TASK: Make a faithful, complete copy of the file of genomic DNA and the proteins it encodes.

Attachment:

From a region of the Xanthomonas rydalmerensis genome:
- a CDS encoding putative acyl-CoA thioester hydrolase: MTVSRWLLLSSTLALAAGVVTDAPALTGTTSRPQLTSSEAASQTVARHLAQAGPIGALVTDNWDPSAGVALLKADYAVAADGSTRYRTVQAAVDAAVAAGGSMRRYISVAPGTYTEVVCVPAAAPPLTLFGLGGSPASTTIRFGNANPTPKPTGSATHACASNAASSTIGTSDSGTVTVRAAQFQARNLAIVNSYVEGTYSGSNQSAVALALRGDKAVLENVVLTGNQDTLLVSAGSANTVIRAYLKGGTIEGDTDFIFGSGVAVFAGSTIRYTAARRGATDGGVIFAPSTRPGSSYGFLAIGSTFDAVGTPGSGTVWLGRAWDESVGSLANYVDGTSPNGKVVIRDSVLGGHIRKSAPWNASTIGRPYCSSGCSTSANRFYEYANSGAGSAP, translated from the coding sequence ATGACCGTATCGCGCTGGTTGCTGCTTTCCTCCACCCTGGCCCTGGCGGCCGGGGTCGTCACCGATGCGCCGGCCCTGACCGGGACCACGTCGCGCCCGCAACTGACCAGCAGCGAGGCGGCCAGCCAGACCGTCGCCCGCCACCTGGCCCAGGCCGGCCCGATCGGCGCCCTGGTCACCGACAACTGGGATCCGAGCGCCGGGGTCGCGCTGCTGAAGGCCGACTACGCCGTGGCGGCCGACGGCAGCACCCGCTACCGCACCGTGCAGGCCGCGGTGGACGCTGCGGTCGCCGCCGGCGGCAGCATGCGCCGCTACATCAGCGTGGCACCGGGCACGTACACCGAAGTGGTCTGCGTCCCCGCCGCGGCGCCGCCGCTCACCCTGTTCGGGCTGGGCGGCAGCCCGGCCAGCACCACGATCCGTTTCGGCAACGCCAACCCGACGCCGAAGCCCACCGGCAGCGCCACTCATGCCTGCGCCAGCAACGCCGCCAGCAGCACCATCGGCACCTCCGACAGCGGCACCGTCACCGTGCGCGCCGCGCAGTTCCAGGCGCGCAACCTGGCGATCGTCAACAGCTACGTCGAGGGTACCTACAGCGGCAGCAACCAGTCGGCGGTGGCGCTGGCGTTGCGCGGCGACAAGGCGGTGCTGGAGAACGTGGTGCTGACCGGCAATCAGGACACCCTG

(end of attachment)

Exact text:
From a region of the Xanthomonas rydalmerensis genome:
- a CDS encoding putative acyl-CoA thioester hydrolase: MTVSRWLLLSSTLALAAGVVTDAPALTGTTSRPQLTSSEAASQTVARHLAQAGPIGALVTDNWDPSAGVALLKADYAVAADGSTRYRTVQAAVDAAVAAGGSMRRYISVAPGTYTEVVCVPAAAPPLTLFGLGGSPASTTIRFGNANPTPKPTGSATHACASNAASSTIGTSDSGTVTVRAAQFQARNLAIVNSYVEGTYSGSNQSAVALALRGDKAVLENVVLTGNQDTLLVSAGSANTVIRAYLKGGTIEGDTDFIFGSGVAVFAGSTIRYTAARRGATDGGVIFAPSTRPGSSYGFLAIGSTFDAVGTPGSGTVWLGRAWDESVGSLANYVDGTSPNGKVVIRDSVLGGHIRKSAPWNASTIGRPYCSSGCSTSANRFYEYANSGAGSAP, translated from the coding sequence ATGACCGTATCGCGCTGGTTGCTGCTTTCCTCCACCCTGGCCCTGGCGGCCGGGGTCGTCACCGATGCGCCGGCCCTGACCGGGACCACGTCGCGCCCGCAACTGACCAGCAGCGAGGCGGCCAGCCAGACCGTCGCCCGCCACCTGGCCCAGGCCGGCCCGATCGGCGCCCTGGTCACCGACAACTGGGATCCGAGCGCCGGGGTCGCGCTGCTGAAGGCCGACTACGCCGTGGCGGCCGACGGCAGCACCCGCTACCGCACCGTGCAGGCCGCGGTGGACGCTGCGGTCGCCGCCGGCGGCAGCATGCGCCGCTACATCAGCGTGGCACCGGGCACGTACACCGAAGTGGTCTGCGTCCCCGCCGCGGCGCCGCCGCTCACCCTGTTCGGGCTGGGCGGCAGCCCGGCCAGCACCACGATCCGTTTCGGCAACGCCAACCCGACGCCGAAGCCCACCGGCAGCGCCACTCATGCCTGCGCCAGCAACGCCGCCAGCAGCACCATCGGCACCTCCGACAGCGGCACCGTCACCGTGCGCGCCGCGCAGTTCCAGGCGCGCAACCTGGCGATCGTCAACAGCTACGTCGAGGGTACCTACAGCGGCAGCAACCAGTCGGCGGTGGCGCTGGCGTTGCGCGGCGACAAGGCGGTGCTGGAGAACGTGGTGCTGACCGGCAATCAGGACACCCTG